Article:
The combined capabilities and performance of U.S. weapons systems are unmatched throughout the world, ensuring that our military forces have the advantage over any adversary.
The DoD (FY) 2012 request totals $553.1 billion, of which $203.8 billion is for Procurement, and Research, Development, Test and Evaluation (RDT&E) programs.
The funding in FY 2012 includes both Base ($188.4 billion) and Overseas Contingency Operations (OCO) ($15.4 billion) funding:
- For RDT&E appropriations: $75.7 billion (Base, $75.3 billion; OCO, $0.4 billion);
- For Procurement: $128.1 billion (Base, $113.1 billion; OCO, $15.0 billion). Of this amount, $85.3 billion is for programs that have been designated as Major Defense Acquisition Programs (MDAP).
To simplify the display of the various weapon systems, this book is organized by mission area categories:
- Command, Control, Communications, and Computer (C4) Systems
- Ground Programs
- Missile Defense
- Munitions and Missiles
- Shipbuilding and Maritime Systems
- Space Based and Related Systems
- Mission Support
- Science and Technology
Full Report in PDF FormatPROGRAM ACQUISITION COSTS BY WEAPON SYSTEM (818 downloads)
Aviation forces — including fighter/attack, bomber, mobility (cargo/tanker) and specialized support aircraft — provide a versatile striking force capable of rapid deployment worldwide. These forces can quickly gain and sustain air dominance over regional aggressors, permitting rapid air attacks on enemy targets while providing security to exploit p g y p the air for logistics, command and control, intelligence, and other functions. Fighter/attack aircraft operate from both land bases and aircraft carriers to combat enemy fighters and attack ground and ship targets. Bombers provide an intercontinental capability to rapidly strike surface targets. The specialized aircraft supporting conventional operations perform functions such as surveillance, airborne warning and control, air battle management, suppression of enemy air defenses, reconnaissance, and combat search and rescue. In addition to these forces, the U.S. military operates a variety of air mobility forces including cargo, aerial-refueling aircraft, helicopters, and support aircraft.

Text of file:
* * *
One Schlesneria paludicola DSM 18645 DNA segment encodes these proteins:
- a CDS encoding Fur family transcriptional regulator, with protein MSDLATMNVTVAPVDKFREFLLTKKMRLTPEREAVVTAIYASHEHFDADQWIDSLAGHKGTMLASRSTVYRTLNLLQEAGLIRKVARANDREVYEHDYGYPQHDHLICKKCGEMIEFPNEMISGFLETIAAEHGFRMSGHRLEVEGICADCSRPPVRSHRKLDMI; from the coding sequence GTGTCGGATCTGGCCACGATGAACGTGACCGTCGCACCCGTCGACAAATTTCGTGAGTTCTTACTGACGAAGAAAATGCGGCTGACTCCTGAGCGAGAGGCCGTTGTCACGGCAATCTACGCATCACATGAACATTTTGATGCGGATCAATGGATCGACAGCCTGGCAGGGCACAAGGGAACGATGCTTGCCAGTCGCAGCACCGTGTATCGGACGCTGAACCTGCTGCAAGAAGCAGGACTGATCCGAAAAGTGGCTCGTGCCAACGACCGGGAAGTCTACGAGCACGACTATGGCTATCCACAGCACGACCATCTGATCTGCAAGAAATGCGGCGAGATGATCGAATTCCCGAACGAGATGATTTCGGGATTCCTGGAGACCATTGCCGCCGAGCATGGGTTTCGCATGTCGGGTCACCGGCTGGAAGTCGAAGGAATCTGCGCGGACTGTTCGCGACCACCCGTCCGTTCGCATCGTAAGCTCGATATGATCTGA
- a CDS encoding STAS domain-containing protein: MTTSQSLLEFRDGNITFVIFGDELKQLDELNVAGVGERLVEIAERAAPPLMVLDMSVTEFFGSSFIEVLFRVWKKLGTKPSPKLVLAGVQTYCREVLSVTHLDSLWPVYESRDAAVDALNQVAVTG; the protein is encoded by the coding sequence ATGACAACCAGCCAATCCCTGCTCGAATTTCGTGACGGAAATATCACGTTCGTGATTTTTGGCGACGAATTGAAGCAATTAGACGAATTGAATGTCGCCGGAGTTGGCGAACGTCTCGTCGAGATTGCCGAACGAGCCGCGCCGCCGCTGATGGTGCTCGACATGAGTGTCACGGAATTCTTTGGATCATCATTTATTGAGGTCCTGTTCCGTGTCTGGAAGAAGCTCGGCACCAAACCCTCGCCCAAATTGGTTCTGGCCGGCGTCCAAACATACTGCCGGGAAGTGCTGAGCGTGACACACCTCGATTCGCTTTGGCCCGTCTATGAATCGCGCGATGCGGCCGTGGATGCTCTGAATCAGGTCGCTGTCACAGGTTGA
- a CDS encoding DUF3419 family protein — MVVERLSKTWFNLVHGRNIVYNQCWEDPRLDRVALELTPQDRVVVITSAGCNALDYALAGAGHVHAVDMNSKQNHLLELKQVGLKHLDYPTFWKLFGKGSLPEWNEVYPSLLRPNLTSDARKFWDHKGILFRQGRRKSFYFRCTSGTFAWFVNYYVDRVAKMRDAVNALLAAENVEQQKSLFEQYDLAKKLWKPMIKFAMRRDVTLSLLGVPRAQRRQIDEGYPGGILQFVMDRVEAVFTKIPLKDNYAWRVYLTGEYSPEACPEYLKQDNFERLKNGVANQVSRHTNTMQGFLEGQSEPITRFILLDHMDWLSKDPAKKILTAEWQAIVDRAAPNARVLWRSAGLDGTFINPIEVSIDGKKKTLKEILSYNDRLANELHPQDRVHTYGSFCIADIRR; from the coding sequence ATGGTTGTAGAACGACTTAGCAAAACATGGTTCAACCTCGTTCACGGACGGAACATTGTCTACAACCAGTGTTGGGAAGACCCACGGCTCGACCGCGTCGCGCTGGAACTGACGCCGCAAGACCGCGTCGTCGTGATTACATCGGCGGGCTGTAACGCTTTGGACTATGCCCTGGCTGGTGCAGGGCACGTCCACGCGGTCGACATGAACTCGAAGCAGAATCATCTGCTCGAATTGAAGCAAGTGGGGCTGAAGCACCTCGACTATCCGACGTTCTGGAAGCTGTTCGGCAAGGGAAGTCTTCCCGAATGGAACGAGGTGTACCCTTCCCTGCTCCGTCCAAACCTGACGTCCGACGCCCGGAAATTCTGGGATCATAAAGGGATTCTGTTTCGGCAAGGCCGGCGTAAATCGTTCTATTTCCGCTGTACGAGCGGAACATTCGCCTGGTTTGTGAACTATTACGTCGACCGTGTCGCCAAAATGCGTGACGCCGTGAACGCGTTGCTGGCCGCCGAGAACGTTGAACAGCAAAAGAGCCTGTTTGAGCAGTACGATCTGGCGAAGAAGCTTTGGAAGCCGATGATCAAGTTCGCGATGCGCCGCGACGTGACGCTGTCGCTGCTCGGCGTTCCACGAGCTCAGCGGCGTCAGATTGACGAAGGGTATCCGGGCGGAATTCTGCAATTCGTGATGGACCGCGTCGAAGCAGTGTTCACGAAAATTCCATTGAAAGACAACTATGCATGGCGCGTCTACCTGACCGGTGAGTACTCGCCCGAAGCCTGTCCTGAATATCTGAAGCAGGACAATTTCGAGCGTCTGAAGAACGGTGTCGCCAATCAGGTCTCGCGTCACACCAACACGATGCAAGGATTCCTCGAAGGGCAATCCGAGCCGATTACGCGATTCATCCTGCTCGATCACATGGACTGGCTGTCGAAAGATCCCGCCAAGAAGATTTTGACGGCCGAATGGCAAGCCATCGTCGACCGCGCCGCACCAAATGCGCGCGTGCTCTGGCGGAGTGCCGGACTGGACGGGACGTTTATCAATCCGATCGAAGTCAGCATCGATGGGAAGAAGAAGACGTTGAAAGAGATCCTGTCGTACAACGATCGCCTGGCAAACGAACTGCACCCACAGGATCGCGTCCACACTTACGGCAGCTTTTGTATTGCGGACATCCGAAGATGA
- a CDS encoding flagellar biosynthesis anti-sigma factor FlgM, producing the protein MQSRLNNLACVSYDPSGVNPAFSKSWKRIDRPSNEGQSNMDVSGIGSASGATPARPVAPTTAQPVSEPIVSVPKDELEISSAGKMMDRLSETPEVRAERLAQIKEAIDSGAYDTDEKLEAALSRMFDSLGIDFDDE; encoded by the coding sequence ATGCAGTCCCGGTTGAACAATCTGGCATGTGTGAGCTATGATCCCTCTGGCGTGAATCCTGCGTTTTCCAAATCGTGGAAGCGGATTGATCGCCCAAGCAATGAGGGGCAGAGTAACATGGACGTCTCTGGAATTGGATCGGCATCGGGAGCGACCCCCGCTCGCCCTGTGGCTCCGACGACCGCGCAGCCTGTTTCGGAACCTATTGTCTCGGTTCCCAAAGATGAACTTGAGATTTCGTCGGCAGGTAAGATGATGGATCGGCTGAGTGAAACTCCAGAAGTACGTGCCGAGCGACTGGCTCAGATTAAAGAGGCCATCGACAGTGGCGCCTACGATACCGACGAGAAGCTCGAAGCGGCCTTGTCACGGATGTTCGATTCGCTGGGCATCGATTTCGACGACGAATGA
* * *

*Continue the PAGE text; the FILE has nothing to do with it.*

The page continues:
Command, Control, Communications, and Computer (C4) Systems
The Department is transforming and developing new concepts for the conduct of future joint military operations. The overarching goal is full spectrum dominance— defeat of any adversary or control of any situation across the full range of military operations—achieved through a broad array of capabilities enabled by an interconnected network of sensors, shooters, command, control, and intelligence.
This network-based interconnectivity increases the operational effectiveness by assuring access to the best possible information by decision-makers at all levels, thus allowing dispersed forces to communicate, maneuver, share a common user-defined operating picture, and successfully complete assigned missions more efficiently. Netcentricity transforms the way that information is managed to accelerate decision making, improve joint warfighting, and create intelligence advantages. Hence, all information is visible, available, usable and trusted—when needed and where needed—to accelerate the decision cycles. Net-centricity is a service-based architecture pattern for information sharing. It is being implemented by the Command, Control, Communications, Computer, and Intelligence (C4I) community via building joint architectures and roadmaps for integrating joint airborne networking capabilities with the evolving ground, maritime, and space networks. It encompasses the development of technologies like gateways, waveforms, network management, and information assurance.
The Department continues to modernize its ground force capabilities to ensure the United States remains a dominant force capable of operating in all environments across the full spectrum of conflict. The Army and Marine Corps equip each soldier and marine with the best equipment available to succeed in both today’s and tomorrow’s operations.